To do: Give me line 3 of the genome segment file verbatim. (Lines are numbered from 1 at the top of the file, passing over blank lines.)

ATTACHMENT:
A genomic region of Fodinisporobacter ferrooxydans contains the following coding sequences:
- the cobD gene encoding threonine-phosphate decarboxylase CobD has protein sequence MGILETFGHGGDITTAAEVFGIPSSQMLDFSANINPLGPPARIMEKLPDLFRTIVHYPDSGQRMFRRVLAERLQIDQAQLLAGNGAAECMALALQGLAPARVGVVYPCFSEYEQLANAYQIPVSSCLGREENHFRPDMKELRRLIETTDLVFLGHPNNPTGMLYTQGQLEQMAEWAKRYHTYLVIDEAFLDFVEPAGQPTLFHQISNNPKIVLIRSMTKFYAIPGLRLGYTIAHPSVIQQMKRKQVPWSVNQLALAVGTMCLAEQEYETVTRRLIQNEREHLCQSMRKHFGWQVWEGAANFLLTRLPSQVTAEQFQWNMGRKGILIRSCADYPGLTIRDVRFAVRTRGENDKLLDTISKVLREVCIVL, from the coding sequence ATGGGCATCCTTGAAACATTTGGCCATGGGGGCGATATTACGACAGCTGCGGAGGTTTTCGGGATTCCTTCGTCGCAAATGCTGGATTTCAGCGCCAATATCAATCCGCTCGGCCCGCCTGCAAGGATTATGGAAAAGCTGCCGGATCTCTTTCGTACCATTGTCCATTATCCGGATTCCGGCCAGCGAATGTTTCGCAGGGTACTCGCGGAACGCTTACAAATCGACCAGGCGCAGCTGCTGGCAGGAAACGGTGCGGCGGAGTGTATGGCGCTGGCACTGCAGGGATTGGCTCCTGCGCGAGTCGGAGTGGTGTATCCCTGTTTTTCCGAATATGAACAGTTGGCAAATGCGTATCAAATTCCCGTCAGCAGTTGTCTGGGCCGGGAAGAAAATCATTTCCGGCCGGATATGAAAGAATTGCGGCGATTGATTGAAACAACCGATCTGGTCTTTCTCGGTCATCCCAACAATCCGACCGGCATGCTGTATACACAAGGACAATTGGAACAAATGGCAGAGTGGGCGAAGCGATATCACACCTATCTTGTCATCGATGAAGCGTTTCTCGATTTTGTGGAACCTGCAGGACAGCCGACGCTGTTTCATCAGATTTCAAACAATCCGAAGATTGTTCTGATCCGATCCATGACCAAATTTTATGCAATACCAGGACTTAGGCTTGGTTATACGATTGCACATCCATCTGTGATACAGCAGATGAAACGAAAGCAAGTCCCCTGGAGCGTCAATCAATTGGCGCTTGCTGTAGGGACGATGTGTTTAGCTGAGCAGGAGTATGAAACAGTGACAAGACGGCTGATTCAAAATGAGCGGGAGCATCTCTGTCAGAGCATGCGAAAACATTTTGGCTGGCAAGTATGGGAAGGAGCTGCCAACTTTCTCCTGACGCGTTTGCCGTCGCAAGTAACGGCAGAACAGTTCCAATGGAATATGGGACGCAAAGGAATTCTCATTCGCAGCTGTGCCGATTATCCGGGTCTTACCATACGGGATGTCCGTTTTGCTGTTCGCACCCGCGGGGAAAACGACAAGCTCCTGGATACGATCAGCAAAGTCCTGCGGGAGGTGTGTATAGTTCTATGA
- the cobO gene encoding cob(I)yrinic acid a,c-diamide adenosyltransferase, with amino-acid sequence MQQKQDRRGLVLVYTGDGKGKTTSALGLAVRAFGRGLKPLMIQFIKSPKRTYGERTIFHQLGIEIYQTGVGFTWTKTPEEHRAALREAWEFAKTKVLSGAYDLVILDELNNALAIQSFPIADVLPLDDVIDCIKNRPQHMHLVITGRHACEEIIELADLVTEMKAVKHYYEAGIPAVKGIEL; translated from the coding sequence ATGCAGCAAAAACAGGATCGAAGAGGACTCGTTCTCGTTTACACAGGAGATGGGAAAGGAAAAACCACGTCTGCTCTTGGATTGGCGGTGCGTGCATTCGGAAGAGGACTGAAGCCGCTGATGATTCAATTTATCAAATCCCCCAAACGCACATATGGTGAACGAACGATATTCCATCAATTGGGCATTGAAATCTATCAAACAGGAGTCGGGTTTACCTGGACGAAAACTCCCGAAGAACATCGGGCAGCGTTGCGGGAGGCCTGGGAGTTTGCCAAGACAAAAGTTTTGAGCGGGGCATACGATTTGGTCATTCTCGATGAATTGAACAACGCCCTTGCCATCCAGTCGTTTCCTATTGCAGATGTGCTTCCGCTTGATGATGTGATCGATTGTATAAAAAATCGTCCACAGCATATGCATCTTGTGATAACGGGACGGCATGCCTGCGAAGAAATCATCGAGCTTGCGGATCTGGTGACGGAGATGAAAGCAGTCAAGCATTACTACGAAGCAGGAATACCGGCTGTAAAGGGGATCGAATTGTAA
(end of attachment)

- the cobO gene encoding cob(I)yrinic acid a,c-diamide adenosyltransferase, with amino-acid sequence MQQKQDRRGLVLVYTGDGKGKTTSALGLAVRAFGRGLKPLMIQFIKSPKRTYGERTIFHQLGIEIYQTGVGFTWTKTPEEHRAALREAWEFAKTKVLSGAYDLVILDELNNALAIQSFPIADVLPLDDVIDCIKNRPQHMHLVITGRHACEEIIELADLVTEMKAVKHYYEAGIPAVKGIEL; translated from the coding sequence ATGCAGCAAAAACAGGATCGAAGAGGACTCGTTCTCGTTTACACAGGAGATGGGAAAGGAAAAACCACGTCTGCTCTTGGATTGGCGGTGCGTGCATTCGGAAGAGGACTGAAGCCGCTGATGATTCAATTTATCAAATCCCCCAAACGCACATATGGTGAACGAACGATATTCCATCAATTGGGCATTGAAATCTATCAAACAGGAGTCGGGTTTACCTGGACGAAAACTCCCGAAGAACATCGGGCAGCGTTGCGGGAGGCCTGGGAGTTTGCCAAGACAAAAGTTTTGAGCGGGGCATACGATTTGGTCATTCTCGATGAATTGAACAACGCCCTTGCCATCCAGTCGTTTCCTATTGCAGATGTGCTTCCGCTTGATGATGTGATCGATTGTATAAAAAATCGTCCACAGCATATGCATCTTGTGATAACGGGACGGCATGCCTGCGAAGAAATCATCGAGCTTGCGGATCTGGTGACGGAGATGAAAGCAGTCAAGCATTACTACGAAGCAGGAATACCGGCTGTAAAGGGGATCGAATTGTAA